a filling plug 53. is provided.

mechanism partment to prevent dust I from -colleoting in thespace 39. A mount 27 rwhich'may be described hereinafter is a; coat of paint as so that only one secpret'erably arranged tion of the display matter'46 is visible through the window 16 at one time. A vent 28 is preferably provided in the compa-rtment22 to altherefrom when the diainstead thereofthis wall to ac- ,Without causing undue pressure. construction thew'alls 18 and 37 enclosing the space 39 constituting an actuating chamber,:designated generally 47, arranged to be subjected to air pressurqthe diaphragm '18 being common to thetwo chambers 20 and arran 'ed'one in front of the other. 'Instead of. actuatin this si n b fluid ressu're b D i it may be actuated-by intermittently evacuating the actuating chamber 47 ,by means of a the chamber 33. Alternatively, which maybe coloured may beused instead ota gas in the coritainer'47forflexirig the diaphragm 18. 1 r l "The sign shown in Figure 6 has an actuating chan'iber in the form of anexpansible arranged be-- bag 48,- for example an a-ir bag,

tweenthe middle of the diaphragm 18 and a back wall 37 ofthe'sign. 'Thisbag 48 may be operated bya gas or liquid by means of an indie-rubber bulb 49 or other pressure or suction device connectedwiththe bag by a tube which may be provided withan audible signalling device, such as a whistle 7 51, to make a sound whenever the sign'is operated. In ordertodistribute the pressure of the bag 48 evenly over the adjacent portion of the diaphragm 18 a sheet of rigid materialysuch as a piece or" sheet aluminium 52 may be interposed betweenthe diaphragm 18 and the bag 48u ll -lion the middle portion of the dia-- phragm 18 is flexed towards the window 16 otherfparts oi the diaphragm will be flexed away therefrom I ,toaccomniodate the displaced liquid. For fill ng the container 20 Figure 7 shows a display sign comprising two containers 20 arranged one in front of "the other/ with their diaphragms 18 placed baok to back but spaced apart one from the other to provide a space 60 which'may constitute'or accommodate an expansible actuating chamber. As illustrated a bag 61', which may contain gas or liquid, has opposed walls each bearing against one of the diaphragms 18, and serves to vary thethickness of the liquid screensin the two containers in un1-' son when the bag is expanded and allowed to contract by fluid pressureto which it i's subjected by any convenient means. Each'of the liquid spaces 21 opens above into astorage chamber 62 com'mon'to them botn and having a vent 63. Display matter 26 may be suction device connected to the outlet 320i a liquid arranged onthe diaphragms 18 or, if they are transparent, on the outside of the air bag '61. 7 Alternatively, the bag may be composed I of transparent material as well as the dial phragm'18, in which case the display matter may be arranged inside the bag.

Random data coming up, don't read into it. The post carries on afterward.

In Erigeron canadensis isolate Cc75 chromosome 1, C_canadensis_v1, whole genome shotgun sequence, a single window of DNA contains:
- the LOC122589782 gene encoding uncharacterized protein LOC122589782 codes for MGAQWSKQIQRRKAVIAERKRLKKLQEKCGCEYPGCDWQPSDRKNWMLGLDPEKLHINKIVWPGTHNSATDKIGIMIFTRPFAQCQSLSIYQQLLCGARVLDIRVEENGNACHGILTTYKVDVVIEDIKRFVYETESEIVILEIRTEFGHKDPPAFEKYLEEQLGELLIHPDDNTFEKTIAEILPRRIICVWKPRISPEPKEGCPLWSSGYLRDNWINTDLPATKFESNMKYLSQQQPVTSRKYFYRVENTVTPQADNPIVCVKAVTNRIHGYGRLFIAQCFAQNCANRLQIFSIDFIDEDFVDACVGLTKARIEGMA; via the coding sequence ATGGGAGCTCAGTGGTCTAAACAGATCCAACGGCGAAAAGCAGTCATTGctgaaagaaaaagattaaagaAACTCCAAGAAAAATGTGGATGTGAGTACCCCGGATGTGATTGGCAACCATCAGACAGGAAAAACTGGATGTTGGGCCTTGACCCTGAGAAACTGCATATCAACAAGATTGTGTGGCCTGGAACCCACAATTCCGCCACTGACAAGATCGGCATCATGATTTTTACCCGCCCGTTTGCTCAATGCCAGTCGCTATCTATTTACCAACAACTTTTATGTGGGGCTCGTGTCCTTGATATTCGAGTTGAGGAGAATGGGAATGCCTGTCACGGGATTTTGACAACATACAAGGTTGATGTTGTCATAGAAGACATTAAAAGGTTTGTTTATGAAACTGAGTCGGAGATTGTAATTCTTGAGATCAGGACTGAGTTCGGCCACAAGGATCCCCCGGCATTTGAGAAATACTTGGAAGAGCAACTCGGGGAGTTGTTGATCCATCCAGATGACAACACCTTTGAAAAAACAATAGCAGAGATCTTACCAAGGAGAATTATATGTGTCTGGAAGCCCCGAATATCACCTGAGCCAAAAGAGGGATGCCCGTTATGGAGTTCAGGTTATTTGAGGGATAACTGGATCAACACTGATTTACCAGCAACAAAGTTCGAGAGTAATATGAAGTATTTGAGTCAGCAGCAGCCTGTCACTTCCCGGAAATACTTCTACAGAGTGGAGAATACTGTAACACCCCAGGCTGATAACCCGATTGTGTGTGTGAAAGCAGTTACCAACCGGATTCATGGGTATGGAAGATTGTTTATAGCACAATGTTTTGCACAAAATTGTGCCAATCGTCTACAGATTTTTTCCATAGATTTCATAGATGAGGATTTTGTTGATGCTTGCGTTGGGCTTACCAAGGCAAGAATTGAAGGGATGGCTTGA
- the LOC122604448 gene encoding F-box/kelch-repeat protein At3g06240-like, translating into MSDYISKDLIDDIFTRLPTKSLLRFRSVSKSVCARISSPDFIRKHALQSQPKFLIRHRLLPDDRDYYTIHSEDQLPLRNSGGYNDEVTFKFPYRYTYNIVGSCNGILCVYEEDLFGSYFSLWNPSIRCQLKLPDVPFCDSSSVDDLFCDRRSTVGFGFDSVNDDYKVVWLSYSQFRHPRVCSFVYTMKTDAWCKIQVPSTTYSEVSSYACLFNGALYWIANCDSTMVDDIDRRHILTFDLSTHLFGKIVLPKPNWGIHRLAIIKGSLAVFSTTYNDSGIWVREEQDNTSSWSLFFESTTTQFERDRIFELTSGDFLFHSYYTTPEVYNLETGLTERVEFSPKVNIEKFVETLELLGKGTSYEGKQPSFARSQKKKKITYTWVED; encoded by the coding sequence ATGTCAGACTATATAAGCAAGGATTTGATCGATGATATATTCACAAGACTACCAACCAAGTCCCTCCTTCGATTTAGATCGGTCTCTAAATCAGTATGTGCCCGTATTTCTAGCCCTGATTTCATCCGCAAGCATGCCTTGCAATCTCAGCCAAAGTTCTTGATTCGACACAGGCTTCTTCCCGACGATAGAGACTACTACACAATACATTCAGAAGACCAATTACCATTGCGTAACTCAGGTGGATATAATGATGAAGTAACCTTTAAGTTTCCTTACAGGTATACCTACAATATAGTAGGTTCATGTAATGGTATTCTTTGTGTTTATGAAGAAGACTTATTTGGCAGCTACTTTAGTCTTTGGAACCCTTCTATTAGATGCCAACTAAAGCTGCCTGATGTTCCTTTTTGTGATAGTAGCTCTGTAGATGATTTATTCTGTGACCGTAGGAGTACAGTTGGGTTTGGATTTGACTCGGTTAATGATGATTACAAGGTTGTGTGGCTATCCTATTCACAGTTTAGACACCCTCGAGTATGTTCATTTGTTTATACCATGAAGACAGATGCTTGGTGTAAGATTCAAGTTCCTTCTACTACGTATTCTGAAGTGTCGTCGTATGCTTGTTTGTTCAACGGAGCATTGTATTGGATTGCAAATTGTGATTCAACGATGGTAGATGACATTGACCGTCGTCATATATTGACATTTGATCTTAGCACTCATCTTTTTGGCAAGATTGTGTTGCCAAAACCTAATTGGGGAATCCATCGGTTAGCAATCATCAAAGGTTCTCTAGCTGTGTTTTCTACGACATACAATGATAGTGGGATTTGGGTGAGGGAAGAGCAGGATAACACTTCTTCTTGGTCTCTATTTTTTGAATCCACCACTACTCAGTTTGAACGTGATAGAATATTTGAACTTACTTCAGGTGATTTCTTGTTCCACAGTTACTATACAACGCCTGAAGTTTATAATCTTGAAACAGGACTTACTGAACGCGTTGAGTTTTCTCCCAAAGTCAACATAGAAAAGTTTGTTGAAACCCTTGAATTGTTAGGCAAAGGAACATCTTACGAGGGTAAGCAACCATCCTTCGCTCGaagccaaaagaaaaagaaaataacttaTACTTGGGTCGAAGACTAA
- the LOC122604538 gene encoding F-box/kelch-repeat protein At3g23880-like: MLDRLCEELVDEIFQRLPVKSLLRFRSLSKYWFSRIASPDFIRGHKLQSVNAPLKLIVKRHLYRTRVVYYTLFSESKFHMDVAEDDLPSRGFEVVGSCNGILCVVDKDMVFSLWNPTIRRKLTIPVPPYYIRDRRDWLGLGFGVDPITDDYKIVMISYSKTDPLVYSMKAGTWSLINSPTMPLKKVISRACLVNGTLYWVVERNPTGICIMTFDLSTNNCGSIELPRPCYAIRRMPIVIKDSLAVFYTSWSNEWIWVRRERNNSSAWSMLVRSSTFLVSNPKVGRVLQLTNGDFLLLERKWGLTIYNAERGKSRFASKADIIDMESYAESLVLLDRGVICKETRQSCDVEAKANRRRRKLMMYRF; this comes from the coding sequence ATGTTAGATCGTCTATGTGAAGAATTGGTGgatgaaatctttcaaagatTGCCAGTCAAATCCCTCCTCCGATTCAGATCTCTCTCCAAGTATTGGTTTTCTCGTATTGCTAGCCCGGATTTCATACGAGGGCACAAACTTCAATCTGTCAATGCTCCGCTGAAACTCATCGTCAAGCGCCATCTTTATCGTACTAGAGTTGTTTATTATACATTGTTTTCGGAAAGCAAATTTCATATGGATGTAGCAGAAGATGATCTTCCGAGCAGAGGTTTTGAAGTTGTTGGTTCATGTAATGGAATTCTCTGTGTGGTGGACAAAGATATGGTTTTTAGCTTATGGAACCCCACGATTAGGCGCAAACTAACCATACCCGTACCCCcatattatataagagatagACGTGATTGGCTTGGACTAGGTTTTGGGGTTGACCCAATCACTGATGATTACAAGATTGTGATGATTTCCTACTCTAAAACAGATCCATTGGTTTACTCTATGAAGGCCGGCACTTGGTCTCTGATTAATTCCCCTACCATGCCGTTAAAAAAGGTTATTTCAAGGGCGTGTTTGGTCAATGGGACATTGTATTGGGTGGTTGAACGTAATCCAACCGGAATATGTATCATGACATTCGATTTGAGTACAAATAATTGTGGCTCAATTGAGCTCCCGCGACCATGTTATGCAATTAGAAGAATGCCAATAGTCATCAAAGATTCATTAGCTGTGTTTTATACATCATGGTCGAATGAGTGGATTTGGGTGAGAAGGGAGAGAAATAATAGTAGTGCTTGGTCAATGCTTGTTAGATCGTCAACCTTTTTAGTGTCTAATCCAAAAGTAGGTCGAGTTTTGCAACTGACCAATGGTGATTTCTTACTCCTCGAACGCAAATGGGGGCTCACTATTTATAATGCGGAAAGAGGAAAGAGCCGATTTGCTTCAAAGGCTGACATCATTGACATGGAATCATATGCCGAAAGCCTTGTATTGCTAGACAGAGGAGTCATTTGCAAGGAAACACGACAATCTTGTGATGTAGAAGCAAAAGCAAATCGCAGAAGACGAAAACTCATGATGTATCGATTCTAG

In the display sign shown in Figure 8 a container consists oftwo circular transparent walls 65, 66 of flexible materialliavmg their marginal portions ]O1l1(:Cl together to form a circular bag which when filled with liquid 67 1 constitutes a magnifying lens. As illustrated this bag has at the topa liquid supply tube 68 by which it is supported in the frame 15, and

t it is resiliently anchored atthe bottom to the frame by one or more springs69 to allow for its contraction and expansion when the quantity of liquid in it varies. Two sheets of glass 70, 7l may be arranged one at each side of the bag in the frame, and the display matter 72 maybe carried on one or both windows 70, 71,01 it nay be placed at any convenient {llS- tauce from the display sign so as to be viewed "through-it. The marginal portions of the wall. 65,- 66 of the bag are preferably corrugated, and mounts27 may be arranged to hide such corrugations.

Figure 9lshows a display sign comprising a container havingbehind it a closed actuating chamber 47 containing either a or liquid, the rear -wall,37 of which actuating chamber is flexible, and carries .a massive body in the form of a metal weight. When such a sign is mounted on a movable support,

- such as a motor driven vehicle, and is arranged facing the dlrectlon of travel, the